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Authors: Richard S. Wheeler

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BOOK: Easy Pickings
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He paused at the counter, as if listening to her were a duty to be performed. His flasks and furnaces needed his attention. She was struck again by the acrid odor of the place; whatever happened in laboratories was foreign to her.

“Do you buy or sell mining claims? Or broker mining properties?”

“Ah, I see what you're after. Now and then. But broker? No, there are gentlemen in the cities, like Helena, who do that. I take it you wish to sell the McPhee.”

“I've needed to all along, but ever since Kermit … well, it's all I could do to keep strangers off.”

“Gold does that. And you want me to find a buyer. A reputable buyer who will pay a proper price.”

“That's why I'm here. You did the assays; you know more than anyone else what's there.”

Wittgenstein could no longer contain his impulse to begin his ritual, and even as he talked he began building up charcoal fuel for his furnaces. She didn't mind. Oddly, it was easier for them to negotiate when he was busying himself.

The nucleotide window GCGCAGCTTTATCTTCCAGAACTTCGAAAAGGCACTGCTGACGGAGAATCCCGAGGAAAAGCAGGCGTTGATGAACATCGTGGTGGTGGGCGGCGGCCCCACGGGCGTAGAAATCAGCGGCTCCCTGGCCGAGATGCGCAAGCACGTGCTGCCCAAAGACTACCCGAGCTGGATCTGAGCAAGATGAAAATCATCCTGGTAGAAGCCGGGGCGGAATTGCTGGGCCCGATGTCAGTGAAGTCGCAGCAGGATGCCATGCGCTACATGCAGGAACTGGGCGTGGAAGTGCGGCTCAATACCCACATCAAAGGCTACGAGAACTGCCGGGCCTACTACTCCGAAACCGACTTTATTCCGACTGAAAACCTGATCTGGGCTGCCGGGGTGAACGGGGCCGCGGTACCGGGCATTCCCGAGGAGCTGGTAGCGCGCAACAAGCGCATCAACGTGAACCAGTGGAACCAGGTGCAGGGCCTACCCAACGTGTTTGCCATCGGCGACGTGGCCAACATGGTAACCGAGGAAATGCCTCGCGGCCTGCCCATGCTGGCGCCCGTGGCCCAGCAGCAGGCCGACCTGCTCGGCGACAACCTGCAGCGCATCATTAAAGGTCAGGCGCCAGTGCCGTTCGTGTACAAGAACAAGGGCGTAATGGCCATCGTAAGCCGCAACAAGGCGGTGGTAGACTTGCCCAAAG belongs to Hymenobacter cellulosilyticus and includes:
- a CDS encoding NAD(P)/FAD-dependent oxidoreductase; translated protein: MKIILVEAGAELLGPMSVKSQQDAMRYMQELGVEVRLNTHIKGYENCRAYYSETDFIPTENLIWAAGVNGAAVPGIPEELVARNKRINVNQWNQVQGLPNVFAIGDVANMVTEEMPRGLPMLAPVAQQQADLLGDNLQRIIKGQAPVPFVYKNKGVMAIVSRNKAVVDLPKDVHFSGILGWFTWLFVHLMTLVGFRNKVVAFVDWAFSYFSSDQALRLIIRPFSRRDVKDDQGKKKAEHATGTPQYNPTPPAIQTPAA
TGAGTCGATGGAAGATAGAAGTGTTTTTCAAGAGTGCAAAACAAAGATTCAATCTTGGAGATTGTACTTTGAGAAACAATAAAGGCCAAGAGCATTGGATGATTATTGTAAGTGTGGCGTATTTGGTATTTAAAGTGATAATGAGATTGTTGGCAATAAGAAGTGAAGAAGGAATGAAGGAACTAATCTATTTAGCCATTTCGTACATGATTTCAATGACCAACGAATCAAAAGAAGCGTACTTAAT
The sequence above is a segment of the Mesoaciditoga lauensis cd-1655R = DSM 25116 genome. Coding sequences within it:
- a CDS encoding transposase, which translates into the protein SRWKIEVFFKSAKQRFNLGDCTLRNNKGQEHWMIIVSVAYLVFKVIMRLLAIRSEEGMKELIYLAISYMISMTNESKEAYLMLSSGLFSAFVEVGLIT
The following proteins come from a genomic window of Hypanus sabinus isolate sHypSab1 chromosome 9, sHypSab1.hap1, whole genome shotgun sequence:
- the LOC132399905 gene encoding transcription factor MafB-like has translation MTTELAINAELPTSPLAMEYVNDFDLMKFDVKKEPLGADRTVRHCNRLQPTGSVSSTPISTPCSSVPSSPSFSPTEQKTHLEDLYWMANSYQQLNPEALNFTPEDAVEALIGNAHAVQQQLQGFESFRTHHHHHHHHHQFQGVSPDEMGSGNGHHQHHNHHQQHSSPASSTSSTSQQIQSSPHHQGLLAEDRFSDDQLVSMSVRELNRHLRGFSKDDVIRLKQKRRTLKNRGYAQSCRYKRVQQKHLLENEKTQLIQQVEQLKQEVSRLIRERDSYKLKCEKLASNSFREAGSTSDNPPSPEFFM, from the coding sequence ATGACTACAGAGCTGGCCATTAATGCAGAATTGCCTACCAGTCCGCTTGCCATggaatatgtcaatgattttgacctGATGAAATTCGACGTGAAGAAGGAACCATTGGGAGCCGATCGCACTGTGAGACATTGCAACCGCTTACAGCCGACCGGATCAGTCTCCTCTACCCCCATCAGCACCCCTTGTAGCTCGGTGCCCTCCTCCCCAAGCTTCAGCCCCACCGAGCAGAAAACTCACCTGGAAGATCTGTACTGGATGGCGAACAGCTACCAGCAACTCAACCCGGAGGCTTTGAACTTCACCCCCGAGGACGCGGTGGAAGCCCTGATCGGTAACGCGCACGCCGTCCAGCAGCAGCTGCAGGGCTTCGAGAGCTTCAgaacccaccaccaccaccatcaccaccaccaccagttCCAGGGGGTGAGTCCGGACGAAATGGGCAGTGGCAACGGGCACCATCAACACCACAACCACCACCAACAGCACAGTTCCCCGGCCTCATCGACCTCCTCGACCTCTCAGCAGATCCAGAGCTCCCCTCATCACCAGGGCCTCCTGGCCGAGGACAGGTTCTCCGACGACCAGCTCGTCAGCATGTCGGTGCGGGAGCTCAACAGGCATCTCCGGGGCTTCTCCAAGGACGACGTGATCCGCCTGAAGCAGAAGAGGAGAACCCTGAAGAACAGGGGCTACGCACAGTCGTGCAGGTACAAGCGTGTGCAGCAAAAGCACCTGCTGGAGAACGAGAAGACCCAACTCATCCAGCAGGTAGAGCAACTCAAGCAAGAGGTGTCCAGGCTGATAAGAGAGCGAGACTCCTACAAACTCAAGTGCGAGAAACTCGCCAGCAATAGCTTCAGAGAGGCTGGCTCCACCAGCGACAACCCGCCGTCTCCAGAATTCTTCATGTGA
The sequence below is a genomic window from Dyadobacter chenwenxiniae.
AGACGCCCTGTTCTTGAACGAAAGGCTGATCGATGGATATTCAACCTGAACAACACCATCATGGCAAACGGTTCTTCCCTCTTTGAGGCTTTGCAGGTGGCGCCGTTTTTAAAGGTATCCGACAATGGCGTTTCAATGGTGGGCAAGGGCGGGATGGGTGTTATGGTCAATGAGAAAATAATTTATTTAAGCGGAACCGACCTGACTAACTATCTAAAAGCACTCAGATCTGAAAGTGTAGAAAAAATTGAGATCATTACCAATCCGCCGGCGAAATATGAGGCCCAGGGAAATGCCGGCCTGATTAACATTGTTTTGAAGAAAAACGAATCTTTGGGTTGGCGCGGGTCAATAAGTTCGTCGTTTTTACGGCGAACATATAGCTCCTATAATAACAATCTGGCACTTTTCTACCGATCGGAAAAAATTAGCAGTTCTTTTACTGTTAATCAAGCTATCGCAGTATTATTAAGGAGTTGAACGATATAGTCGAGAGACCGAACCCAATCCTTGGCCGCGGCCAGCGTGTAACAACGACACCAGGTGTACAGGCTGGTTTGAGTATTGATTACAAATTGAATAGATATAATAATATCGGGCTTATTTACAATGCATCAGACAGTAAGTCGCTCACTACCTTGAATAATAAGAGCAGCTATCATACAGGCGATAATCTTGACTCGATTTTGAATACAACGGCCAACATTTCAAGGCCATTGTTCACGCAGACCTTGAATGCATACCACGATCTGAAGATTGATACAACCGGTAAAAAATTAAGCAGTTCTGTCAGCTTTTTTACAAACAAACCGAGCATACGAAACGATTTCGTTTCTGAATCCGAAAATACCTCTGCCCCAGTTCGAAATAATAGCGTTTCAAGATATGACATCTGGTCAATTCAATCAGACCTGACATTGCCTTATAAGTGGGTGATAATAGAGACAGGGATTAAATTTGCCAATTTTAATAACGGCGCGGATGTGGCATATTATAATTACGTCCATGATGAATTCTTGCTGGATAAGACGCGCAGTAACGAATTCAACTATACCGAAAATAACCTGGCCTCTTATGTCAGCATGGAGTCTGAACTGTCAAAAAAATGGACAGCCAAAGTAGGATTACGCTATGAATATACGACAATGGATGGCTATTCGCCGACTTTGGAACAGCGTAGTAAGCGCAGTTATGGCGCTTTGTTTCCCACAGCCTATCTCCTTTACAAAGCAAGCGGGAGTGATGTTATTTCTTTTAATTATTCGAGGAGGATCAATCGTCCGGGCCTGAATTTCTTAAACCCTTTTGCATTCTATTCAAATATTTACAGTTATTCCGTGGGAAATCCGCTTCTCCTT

“It's not really my business. A good broker could get you more, and has better contacts. But yes, I could—protect you. That I can be sure of. Now, I'll need to know some things. What do you expect of me?”

“A commission for a sale. I don't know how much. You know these things.”

“And if I choose to become a partner in the mine, what of that?”

“You will find some way to protect me.”

“And what if a buyer wants half a mine with you the other partner?”

“I would prefer an outright sale. Kermit told me the ways that partners are fleeced.”

“They are too numerous to count, Mrs. McPhee.” The assayer began pumping bellows, generating white heat in his assay furnace. “I trust you have Kermit's papers? The patent from the government?”

“No, that burned up.”

“A copy of the application, the claim?”

“All that burned, sir.”

“Did he leave a will?”

“Handwritten, everything to me, but it burned.”

He abandoned his bellows for the moment. “That makes things difficult, but not impossible. You'll need to prove ownership if you hope to sell. But the government has its own records, and duplicates can be gotten. But that takes time.”

“How much?”

“Bureaus are very slow, Mrs. McPhee. Let's say six months. And you'll need a lawyer to thread that needle.”

“I might have one. If he's to be trusted.”

That was all disheartening.

“Do you have a marriage license?”

“The parish record in Scotland.”

“It would be a good idea to apply at once.”

More delay. A wave of dismay swept March.

“I can't just sell the mine now?”

“Well, who'd buy it without the documents? Can you even prove it's yours?”

“What should I do?”

“Write for documents, find someone to mine it on shares while you wait, and never give up possession. Staying right there, on the property, would be the most important. But I'm no lawyer.”

She thought of Apollo, and shrank from the idea of consulting him or employing him to achieve any of it. She wondered whether there might be another lawyer in Marysville who'd help.

Wittgenstein looked uncomfortable, and eager to begin his day's run of assays.